"The Classical Body" - Evening wear, a classic piece in any woman's wardrobe for centuries, was tackled by both Schiaparelli and Prada. Both designers used the same format of length, drapery, accentuated waists etc, however, Miuccia Prada felt that there can be no new ways of making drapery look modern.
   Schiaparelli was famous for introducing the bias cut into fashion as a way of creating a flattering gown, but with little architecture or seaming. As the fabric is cut against the weave, it allows more give, and therefore becomes a little more "stretchy" (depending on the fabric used). 
   Elsa Schiaparelli's Pagan collection was another opportunity for the designer to experiment with accentuating the architecture of the female body, whereas Prada looked at how the body was enhanced underneath the clothing. Bandeau's paired with skirts, soft fabrics and ruching are all reminiscent of underwear and slips worn underneath elaborate dresses - although very elegant, Prada's designs seem more effortless, less embellished.
   Another way Miuccia Prada began to adapt the classic style of drapery was to create pliable fabric, integrated with metal. Although extremely unwearable, Miuccia had invented a new way of drapery, by contorting the fabric with your hands. The ultimate piece of adaptable clothing!

"The Exotic Body" - Exoticism was traditionally influenced by both designers through the use of garish prints.
   Schiaparelli took influences from distant countries, other religions and adapted it to her clothing in the form of textiles and embellishment. By the time Prada was starting to embark on the theme of the exotic, it had already been done, by Schiaparelli and various other designers. She wanted to experiment with different, more abstract ways of showing cultures within fashion.
   Exactly as the title suggests, the Exotic Body "explores the influence of Eastern cultures through fabrics such as lamé, and silhouettes such as saris and sarongs". When I first saw the collections, however, I thought that the gold and drapery used throughout was quite reminiscent of Ancient Greek fashions, the lavishness of colour and texture. Wanting to display wealth. 

"The Surreal Body" - Schiaparelli, who worked in Paris from the 1920s to the mid 1950s, was closely associated with the surrealist movement (most notably for her "Tear Dress, "Bug Necklace" and "Shoe Hat"). - all likened to the works of artists such as Dali who conformed to the values of Surrealism).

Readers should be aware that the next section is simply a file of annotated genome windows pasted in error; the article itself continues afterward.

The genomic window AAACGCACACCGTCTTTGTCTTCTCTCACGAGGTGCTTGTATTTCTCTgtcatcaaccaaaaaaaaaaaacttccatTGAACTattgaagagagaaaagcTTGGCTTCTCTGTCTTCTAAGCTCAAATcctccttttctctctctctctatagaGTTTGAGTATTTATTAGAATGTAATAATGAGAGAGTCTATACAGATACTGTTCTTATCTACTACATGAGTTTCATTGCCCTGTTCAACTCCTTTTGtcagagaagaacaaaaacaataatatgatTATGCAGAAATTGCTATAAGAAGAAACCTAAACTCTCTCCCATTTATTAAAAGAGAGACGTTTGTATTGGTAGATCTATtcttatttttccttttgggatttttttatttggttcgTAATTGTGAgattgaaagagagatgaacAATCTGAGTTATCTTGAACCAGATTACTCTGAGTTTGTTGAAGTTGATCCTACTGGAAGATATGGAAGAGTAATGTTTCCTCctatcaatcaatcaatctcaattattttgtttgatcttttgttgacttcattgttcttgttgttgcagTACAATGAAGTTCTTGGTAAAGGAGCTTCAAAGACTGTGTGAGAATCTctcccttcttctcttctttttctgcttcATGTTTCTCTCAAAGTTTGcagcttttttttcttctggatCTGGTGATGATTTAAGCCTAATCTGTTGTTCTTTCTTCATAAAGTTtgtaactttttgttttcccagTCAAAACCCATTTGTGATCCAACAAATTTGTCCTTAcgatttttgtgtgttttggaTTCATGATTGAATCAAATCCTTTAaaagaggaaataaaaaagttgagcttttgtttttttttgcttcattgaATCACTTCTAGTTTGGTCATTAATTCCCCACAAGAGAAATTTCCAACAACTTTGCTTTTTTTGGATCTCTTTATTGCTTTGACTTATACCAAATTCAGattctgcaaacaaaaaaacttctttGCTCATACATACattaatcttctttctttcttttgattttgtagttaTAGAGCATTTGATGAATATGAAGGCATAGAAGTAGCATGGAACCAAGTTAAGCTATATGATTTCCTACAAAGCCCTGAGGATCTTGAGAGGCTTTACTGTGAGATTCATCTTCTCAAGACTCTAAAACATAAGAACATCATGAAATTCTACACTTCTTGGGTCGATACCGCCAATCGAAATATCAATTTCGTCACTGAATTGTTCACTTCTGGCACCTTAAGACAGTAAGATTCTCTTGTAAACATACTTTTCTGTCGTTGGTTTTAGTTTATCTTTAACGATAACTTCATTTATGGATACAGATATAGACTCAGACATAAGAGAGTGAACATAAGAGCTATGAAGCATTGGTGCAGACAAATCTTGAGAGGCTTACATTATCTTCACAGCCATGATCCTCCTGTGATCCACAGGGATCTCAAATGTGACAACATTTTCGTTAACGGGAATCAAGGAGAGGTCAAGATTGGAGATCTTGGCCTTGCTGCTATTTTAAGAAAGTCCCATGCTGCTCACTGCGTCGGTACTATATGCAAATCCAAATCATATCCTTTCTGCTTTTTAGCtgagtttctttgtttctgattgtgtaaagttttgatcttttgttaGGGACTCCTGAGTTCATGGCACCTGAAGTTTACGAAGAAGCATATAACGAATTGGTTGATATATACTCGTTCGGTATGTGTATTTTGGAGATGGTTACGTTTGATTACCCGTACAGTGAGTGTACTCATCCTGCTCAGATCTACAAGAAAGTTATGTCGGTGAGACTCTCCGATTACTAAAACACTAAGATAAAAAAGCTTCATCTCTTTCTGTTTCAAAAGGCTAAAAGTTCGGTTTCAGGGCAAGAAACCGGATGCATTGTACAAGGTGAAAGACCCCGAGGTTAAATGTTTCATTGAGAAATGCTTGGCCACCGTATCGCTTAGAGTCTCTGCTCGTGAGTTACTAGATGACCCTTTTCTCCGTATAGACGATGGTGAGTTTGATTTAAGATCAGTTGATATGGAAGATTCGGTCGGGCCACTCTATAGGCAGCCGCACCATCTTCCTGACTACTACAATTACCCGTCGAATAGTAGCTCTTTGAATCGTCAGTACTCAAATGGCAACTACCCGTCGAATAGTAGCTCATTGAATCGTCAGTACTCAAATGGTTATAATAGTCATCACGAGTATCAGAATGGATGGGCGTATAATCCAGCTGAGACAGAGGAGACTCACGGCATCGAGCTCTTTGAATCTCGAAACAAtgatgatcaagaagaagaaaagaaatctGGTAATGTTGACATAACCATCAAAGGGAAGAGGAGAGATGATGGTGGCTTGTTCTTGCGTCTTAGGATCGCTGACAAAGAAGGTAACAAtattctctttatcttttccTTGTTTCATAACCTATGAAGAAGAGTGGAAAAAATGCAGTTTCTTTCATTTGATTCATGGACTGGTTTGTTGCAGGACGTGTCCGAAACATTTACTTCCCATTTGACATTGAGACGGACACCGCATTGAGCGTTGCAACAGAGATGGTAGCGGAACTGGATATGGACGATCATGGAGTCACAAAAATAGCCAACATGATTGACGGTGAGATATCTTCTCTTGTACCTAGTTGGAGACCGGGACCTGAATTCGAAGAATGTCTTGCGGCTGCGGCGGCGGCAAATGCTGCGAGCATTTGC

Schiaparelli believed that fashion was a form of art and so formed collaborations with Dalí, an artist who openly conformed to the values of Surrealism, and therefore was greatly suited to working with Schiaparelli. Together, they created pieces such as the lobster dress, skeleton dress and her famous shoe hat - and by doing so she successfully mixed the worlds of fashion and art together, supposedly so that everyone else would believe her, fashion is art.

Miuccia Prada, was similarly associated with Postmodernism (a form of surrealism). Due to her taking over her family's Milan-based business, Prada wanted to adapt and modernise a slightly old-fashioned business. Her use of Postmodernism (a style that progresses on from Modernism, whilst also tying in elements of the past). Prada, however, didn't want to associate her garments with being works of art. She sees it as something that's already been done, whereas to Schiaparelli and all her "fans", it was revolutionary.

"Designers are not artists... I think you just have to do your job, who cares about the title"
-Miuccia Prada

Fashion profiles on both designers are coming soon! Along with more exciting interviews! 
- Stay tuned x

-I highly recommend buying the exhibition's book-

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  1. Thank you so much for taking the time to make such a detailed and informative post! I would die to see this exhibition, I really wish it would come to London but if Savage Beauty didn't then I highly doubt this one will- McQueen is a British label so it's even more unfair that the exhibition didn't showcase here... I will most definitely be buying the book now that I've read this! Really cool blog by the way, I highly approve of the picture of Lord Disick ;)

  2. Thank you so much, that's so sweet of you to say! I was afraid no one would read it - took me soo long! haha. I know! I signed a few petitions for the McQueen exhibition to come to London atleast, he was born there, trained there, it's ridiculous that it wasn't shown here first!

    The book is fabulous! Way better than the V&A ballgown book (:

    hahahahahaa L.D.! thanks again sweetie! xxxxxxx